2. Eihi Shiina plays the superheroine Ruka to leggy, stoic perfection. Compounding on her role as the mad love interest from Takashi Miike’s masterpiece, AUDITION, Shiina has cemented her role as Japan’s It Girl for ice-blooded, sociopathic supermodels that can carry a script. She is now firmly entrenched at #3, between Salma Hayek and Tricia Helfer, on the list of celebrities that my wife will allow me one consequence-free snogfest with if e’er I’m afforded the opportunity.

3. TOKYO GORE POLICE is destined for cult royalty. It is exactly the needle that we all look for when we wade into the haystack of MACHINE GIRL and SARS WARS: BANGKOK ZOMBIE CRISIS. It makes VERSUS look like an episode of KURE KURE TAKERU.

4. Enough firehosing fountain blood to pressure-wash Delaware.

5. Coolest genetically modified mutant cyborg archvillain EVER.

6. Hilarious Paul Verhoeven style TV commercials confuse and delight you between sequences of intense gore. I laughed out loud at “Wristcutter G” all eight times that I rewound and watched it.

7. Also like ROBOCOP, TOKYO GORE POLICE is set in the context of a believably executed dystopian society in the indeterminate future. While many of the elements of the film are improbable in any future, the backdrop of a privatized police force, commercialized self-mutilation and society’s desensitization to violence as a whole are thought-provoking (assuming you can stop laughing or cringing from everything else going on).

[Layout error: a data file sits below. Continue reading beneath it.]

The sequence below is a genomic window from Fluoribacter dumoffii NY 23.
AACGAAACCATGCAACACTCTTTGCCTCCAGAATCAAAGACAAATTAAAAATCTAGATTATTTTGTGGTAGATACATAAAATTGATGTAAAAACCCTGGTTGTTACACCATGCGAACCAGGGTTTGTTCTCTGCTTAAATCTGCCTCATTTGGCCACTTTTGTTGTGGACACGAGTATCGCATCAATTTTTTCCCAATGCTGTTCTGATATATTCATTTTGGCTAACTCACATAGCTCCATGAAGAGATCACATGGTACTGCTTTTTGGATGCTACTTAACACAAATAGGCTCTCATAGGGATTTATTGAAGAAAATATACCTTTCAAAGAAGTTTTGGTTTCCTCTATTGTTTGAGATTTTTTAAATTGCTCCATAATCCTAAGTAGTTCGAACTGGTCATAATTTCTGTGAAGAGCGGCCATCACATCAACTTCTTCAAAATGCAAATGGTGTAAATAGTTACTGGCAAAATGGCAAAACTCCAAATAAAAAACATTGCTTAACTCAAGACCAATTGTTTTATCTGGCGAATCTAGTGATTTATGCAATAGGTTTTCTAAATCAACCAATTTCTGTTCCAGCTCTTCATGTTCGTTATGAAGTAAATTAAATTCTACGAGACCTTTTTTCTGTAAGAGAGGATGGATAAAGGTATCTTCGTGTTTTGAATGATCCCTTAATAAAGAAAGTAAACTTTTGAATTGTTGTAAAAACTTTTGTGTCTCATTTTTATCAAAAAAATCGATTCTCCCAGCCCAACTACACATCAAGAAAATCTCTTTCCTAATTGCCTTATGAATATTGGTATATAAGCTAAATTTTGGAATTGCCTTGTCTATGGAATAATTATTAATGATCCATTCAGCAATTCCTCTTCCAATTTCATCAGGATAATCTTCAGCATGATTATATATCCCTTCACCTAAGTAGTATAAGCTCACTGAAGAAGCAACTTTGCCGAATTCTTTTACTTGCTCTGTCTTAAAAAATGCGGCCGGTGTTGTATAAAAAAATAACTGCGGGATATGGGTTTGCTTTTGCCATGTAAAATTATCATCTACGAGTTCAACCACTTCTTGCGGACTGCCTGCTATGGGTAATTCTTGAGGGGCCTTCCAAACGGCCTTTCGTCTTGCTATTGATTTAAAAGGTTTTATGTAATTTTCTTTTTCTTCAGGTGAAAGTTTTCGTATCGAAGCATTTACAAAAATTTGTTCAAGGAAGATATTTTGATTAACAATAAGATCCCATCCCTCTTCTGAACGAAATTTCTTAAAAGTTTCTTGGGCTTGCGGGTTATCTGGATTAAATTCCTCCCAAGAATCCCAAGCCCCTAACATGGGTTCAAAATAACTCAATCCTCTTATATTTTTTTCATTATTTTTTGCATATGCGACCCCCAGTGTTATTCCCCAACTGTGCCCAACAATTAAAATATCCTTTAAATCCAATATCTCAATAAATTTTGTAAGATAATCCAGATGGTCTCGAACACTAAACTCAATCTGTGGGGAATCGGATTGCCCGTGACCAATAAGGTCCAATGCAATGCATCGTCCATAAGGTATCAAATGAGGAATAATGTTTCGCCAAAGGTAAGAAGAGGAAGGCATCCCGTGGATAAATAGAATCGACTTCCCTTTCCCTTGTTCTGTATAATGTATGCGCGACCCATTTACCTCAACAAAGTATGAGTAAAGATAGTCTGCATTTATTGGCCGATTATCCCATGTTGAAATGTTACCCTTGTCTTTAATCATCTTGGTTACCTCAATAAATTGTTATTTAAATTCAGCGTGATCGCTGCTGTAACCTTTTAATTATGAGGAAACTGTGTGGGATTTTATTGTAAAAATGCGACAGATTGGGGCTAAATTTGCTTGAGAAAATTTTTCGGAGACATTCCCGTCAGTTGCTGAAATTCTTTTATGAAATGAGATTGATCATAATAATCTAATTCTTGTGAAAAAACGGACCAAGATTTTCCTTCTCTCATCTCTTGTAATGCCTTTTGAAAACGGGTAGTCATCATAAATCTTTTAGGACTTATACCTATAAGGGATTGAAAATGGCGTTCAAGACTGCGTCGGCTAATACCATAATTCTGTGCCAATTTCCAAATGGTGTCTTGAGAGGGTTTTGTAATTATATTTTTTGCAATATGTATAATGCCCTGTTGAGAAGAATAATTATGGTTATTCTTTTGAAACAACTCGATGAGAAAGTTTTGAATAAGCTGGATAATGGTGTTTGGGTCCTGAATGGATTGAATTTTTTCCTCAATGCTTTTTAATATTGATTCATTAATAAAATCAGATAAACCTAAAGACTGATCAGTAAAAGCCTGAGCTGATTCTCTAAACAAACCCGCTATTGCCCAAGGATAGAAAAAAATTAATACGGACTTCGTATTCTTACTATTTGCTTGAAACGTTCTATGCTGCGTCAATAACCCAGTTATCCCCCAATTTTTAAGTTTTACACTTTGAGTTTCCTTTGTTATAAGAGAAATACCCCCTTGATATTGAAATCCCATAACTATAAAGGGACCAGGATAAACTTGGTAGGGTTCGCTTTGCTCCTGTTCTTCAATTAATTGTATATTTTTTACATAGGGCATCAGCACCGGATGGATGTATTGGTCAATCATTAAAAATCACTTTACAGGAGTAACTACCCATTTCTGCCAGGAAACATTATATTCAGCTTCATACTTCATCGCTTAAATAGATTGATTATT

8. Quadruple amputee Spiderwoman sex-slave gimp ninja with katana legs. (Hoe! Lee!! Shitake mushrooms!!!!)

9. Rocket powered Fist Cannon (patent pending).

10. The face-off in Bar Independent (sic).

11. Lady GatorCrotch.

12. Super-sexy lady samurai cop with a naginata appears out of nowhere to fight the prostitute in a sexy school uniform that’s been transformed into a mutant killing machine with a giant box-cutter arm and acid spewing nipples in one of the film’s most engaging and superfluous battle-to-the-death sequences. Ah, the Japanese…they can’t pronounce “subtlety” so why worry about it? Big wet kiss!

13. And perhaps most important, I can’t remember the last time I had so much damn fun watching a movie.

And to complete your viewing pleasure, it is CRITICAL that you watch the Japanese language version with subtitles. There is a richness of inflection and depth of sound – as well as numerous sound effects and background music – which are quite simply missing from the English dub. The dub actors are more flat and lifeless than a squirrel on the Interstate and they literally ruin the film. If you’re one of those products of our public-school system that is adamantly against subtitles, you would be better watching the movie with the sound turned off.